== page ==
Jean-Jacques Rousseau was a philosopher and composer who was famous for producing political philosophies that influenced the French revolution. Many of his political philosophers also influence modern sociological and educational practices.
Jean-Jacques Rousseau was born in Geneva, but later moved to Paris where he began writing for a radical magazine named "Encyclopédie." During his early years in Paris, he attempted to work as a composer, but much of his work was rejected.
Rousseau is better known for his political philosophical works, which often concerned the freedom of men in French society. In his first book, "Discours sur les sciences et les arts," he questions whether the advancement of science and art has helped mankind to progress, or whether it has led to its decline.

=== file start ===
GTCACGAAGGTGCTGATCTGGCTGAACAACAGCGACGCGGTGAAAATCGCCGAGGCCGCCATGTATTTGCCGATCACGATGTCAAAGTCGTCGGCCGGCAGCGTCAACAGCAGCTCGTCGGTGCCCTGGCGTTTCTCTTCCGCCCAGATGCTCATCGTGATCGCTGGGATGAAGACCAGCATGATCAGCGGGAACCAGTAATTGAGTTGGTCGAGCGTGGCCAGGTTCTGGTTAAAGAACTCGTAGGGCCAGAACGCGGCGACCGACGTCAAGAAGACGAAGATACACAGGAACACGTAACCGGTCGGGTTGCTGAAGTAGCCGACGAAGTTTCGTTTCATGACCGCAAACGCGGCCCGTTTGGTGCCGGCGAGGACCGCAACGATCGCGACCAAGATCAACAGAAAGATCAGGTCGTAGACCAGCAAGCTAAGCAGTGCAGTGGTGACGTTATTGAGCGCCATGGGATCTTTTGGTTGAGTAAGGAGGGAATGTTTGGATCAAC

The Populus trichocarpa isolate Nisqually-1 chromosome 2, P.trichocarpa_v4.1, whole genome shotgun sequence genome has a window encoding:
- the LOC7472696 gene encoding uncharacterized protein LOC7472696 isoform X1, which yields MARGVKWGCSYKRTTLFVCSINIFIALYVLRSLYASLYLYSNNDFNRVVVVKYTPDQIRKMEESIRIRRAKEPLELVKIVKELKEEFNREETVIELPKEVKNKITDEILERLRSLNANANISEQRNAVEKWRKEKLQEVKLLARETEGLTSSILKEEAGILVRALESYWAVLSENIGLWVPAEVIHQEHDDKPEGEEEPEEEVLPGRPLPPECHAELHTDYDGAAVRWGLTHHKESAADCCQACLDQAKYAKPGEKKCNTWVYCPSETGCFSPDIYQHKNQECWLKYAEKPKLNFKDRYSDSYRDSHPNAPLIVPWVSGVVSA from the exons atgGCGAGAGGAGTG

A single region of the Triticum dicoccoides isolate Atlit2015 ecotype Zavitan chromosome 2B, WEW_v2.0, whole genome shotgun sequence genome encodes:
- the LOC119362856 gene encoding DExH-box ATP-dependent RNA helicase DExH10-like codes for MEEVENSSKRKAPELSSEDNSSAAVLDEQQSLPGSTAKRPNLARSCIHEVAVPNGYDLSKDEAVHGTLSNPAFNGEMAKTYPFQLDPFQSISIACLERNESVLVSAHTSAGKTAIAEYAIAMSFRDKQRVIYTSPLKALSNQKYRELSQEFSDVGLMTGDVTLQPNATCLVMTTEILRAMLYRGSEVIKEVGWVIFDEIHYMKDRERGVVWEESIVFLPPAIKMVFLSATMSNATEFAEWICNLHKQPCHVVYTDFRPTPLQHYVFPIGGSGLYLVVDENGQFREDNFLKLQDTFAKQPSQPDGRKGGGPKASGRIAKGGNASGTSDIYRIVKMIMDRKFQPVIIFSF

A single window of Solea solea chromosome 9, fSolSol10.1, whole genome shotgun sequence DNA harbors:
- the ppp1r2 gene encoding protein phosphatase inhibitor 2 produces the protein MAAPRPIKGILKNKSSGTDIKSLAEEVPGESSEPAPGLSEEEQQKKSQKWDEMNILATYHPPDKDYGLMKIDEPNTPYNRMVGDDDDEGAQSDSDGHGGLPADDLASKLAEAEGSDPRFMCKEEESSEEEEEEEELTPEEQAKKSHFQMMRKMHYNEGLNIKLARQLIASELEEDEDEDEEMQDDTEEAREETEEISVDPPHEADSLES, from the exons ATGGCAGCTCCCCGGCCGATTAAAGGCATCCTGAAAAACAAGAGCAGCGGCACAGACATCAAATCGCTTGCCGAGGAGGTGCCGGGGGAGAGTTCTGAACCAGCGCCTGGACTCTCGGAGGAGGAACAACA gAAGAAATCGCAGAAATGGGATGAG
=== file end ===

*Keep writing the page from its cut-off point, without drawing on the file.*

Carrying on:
In his second book, "Discours sur l'origine et les fondements de l'inégalité parmi les hommes," Rousseau claims that all men are savage on the inside, but that they behave in accordance with society's expectations. Such savagery only becomes apparent during acts of war and other atrocities.
One of Rousseau's most influential political quotes states "Man is born free; and everywhere he is in chains." Such quotes led to Rousseau becoming an influential Republican, whose philosophies were used to influence the French Revolution. Individuals like Robespierre took Rousseau's ideas and developed radicalized versions during the Reign of Terror.